Graduation Date

Fall 2023

Document Type



Master of Science degree with a major in Biology

Committee Chair Name

Erik Jules

Committee Chair Affiliation

HSU Faculty or Staff

Second Committee Member Name

Kerry Byrne

Second Committee Member Affiliation

HSU Faculty or Staff

Third Committee Member Name

Catalina Cuellar-Gempeler

Third Committee Member Affiliation

HSU Faculty or Staff

Fourth Committee Member Name

Matthew Reilly

Fourth Committee Member Affiliation

Community Member or Outside Professional


Canopy closure, Chronosequence, Species richness, Timber harvest, Understory herbs

Subject Categories



The conversion of natural forested lands to managed forests has reduced the amount of older, structurally diverse forests worldwide. In conifer forests of the Pacific Northwest (USA) – where the understory plant communities comprise only 1% of forest biomass but represent 90% of the plant species richness – the long-term impacts of timber harvesting are not fully understood. I used a chronosequence of forests in southwestern Oregon that ranged from 25 to 445 years of age to compare changes in plant communities in logged (i.e., managed) stands with that of stands in late succession and old growth conditions. The chronosequence consisted of 13 50 m2 permanent plots with similar elevation, aspect, slope, and forest type that were previously sampled in 2003 by Jules et al. (2008). In 2021, I resurveyed the herbaceous understory in each plot to evaluate if the relationship between stand attributes (e.g., canopy closure) and understory vegetation had changed over the 18-year period. I found that canopy cover increased markedly over the 18-yr period (34%), with most of the increase occurring as young, recently clearcut sites entered a phase of canopy closure. These same stands lost an average of 10 understory species between sample years (2003 and 2021), and the community composition of these younger stands became more similar to closed canopy stands of both years. In addition, I observed a decline in evenness and diversity in the mid-age and older stands due to an increase in dominance of shade tolerant plants (e.g., Achlys triphylla, Adenocaulon bicolor, and Chimaphila umbellata). These results support the non-linear relationship between stand age and richness also observed in 2003, such that richness was highest in the youngest stands, reached a low in mid-aged stands, then increased in the oldest stands. Overall, these results demonstrate a legacy effect of the historic phase of clearcut logging on federal forest lands and that a large portion of forests on the landscape have now entered this period of high canopy cover and low richness and diversity. Because of this, it will be critical to discuss the potential methods managers can use to recover and maintain diverse plant communities.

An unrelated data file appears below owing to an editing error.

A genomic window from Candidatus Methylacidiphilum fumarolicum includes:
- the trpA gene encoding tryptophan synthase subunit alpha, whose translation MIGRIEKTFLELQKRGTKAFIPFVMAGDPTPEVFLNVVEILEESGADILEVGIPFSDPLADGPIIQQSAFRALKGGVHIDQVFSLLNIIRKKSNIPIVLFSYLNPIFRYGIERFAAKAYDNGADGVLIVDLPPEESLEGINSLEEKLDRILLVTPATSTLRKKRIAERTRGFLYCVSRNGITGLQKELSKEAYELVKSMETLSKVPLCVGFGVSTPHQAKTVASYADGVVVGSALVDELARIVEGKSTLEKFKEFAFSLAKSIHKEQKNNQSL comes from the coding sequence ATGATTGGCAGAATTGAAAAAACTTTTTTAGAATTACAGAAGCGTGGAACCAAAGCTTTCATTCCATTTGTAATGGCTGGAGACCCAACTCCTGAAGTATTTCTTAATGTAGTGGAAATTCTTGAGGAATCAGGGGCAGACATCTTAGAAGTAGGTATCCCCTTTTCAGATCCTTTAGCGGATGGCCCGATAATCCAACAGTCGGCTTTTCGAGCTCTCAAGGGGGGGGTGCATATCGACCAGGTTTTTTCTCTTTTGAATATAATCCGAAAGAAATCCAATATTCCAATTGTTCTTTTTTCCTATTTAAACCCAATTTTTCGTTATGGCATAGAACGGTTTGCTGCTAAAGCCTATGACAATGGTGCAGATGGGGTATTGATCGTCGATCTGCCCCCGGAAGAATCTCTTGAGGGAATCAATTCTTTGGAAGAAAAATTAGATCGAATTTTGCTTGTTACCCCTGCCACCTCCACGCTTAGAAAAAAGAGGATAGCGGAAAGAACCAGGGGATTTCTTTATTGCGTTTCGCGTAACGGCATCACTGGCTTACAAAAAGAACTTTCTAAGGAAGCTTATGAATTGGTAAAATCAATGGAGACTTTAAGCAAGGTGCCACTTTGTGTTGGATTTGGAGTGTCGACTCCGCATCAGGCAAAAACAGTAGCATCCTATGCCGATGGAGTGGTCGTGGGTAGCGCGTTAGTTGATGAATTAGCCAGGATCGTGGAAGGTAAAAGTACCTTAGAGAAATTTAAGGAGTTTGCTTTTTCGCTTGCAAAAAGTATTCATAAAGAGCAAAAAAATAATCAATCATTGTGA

Citation Style



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